It’s so cramped in the car, all crushed around me, and the seat belt is digging into my shoulder. But my first thought isn’t to wonder why I’m hanging upside down, why there’s blood all over the dashboard, or even why there’s a paramedic shining a flashlight in my face. It’s that I really, really need to pee.
Shame and Anger in a Time of Grief
Anger is a normal part of grief, and it doesn't always make a lot of sense. It can feel shameful and disorienting when we're angry at the person we've lost, but that's a normal part of grief too. After Laura died, I was mad at her for being gone and leaving me behind. In my worst moments, I blamed her for letting me drive the night of the crash and felt mortified when I became aware of my anger. In this excerpt from Crashing: I Love You. Forgive Me, I'm dreaming of fighting with Laura and letting her know how mad I am.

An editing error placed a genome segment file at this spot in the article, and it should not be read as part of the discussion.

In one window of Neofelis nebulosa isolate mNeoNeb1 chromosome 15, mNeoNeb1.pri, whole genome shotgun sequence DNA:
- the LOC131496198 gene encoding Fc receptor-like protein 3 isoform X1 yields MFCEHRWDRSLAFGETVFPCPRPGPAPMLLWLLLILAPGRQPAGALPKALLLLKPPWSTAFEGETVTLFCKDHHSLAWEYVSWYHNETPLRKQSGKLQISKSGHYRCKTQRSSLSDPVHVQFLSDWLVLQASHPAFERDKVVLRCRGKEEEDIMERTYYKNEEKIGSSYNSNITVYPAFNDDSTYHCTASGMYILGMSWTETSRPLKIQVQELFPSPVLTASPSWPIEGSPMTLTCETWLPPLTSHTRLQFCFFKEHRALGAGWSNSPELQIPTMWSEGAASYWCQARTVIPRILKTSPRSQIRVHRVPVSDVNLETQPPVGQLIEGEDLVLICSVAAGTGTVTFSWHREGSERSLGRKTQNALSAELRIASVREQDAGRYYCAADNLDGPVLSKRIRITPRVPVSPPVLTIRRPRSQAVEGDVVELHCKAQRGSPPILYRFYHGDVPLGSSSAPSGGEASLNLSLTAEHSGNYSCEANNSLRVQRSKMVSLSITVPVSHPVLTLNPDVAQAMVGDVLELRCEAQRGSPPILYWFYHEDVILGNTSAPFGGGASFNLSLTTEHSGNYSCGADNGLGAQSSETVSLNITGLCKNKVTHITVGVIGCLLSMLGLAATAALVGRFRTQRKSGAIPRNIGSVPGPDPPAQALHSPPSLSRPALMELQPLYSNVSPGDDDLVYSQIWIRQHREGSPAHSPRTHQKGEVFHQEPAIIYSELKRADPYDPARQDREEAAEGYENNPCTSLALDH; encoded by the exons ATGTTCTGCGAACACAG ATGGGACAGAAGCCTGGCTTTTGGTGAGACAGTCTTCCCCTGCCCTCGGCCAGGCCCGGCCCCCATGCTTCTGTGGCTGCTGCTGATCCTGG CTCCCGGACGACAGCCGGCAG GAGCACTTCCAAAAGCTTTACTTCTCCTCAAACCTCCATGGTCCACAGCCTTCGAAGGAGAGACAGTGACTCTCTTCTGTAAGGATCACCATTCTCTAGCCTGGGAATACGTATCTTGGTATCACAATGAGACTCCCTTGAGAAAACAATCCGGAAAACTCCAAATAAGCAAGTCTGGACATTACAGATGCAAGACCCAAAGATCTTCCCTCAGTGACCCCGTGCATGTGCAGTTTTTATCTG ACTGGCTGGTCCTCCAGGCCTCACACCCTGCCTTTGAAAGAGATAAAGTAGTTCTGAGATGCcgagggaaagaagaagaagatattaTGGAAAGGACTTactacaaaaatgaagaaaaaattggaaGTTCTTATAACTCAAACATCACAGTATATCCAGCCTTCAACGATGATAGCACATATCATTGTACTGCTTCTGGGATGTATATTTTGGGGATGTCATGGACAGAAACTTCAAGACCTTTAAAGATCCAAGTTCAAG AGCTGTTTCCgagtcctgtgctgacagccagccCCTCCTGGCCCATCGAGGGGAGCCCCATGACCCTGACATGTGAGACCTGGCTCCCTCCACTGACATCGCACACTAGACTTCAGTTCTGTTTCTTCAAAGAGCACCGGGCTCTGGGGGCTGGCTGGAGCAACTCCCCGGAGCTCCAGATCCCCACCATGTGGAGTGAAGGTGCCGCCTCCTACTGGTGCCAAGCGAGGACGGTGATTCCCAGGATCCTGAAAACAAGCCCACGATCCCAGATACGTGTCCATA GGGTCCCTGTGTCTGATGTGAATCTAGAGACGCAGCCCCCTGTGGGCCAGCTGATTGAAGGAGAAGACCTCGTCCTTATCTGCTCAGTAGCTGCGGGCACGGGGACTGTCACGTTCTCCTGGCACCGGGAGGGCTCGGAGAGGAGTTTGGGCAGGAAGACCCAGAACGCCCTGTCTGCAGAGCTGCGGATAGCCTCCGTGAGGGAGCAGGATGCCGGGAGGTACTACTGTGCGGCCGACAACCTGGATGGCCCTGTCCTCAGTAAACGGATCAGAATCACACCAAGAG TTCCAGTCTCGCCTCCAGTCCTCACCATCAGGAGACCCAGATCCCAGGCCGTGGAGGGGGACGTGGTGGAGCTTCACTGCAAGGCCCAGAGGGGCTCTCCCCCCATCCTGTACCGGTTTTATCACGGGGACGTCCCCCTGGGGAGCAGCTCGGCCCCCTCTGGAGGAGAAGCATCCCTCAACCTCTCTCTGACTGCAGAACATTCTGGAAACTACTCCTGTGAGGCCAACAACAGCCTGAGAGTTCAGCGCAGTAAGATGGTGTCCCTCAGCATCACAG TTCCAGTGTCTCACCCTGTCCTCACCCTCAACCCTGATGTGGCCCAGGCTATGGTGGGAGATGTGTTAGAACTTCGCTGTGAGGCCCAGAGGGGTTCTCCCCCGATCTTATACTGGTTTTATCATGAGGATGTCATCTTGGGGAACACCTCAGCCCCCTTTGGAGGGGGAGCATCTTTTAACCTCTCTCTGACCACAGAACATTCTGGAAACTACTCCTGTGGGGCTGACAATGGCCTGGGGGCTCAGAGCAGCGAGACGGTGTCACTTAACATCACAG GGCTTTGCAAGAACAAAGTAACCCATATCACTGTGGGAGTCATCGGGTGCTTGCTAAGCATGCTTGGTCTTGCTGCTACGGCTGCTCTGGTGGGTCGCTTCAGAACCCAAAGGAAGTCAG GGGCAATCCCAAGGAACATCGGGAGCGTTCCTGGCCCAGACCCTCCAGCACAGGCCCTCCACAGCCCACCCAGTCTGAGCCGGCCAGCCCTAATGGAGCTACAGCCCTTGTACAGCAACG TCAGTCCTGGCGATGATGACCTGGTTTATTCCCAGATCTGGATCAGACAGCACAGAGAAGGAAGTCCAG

Calling the Man Whose Daughter Died in the Crash I Caused
In the below excerpt from Crashing: I Love You. Forgive Me, available now, I've just left the University of Maryland Shock Trauma Center after learning of my girlfriend Laura's death. Laura had been the designated driver for the birthday party she threw for me the night before, and I was shocked when the police told me I was driving the car she died in. The onset of near-hysterical grief was like a lion pouncing on me from the grass.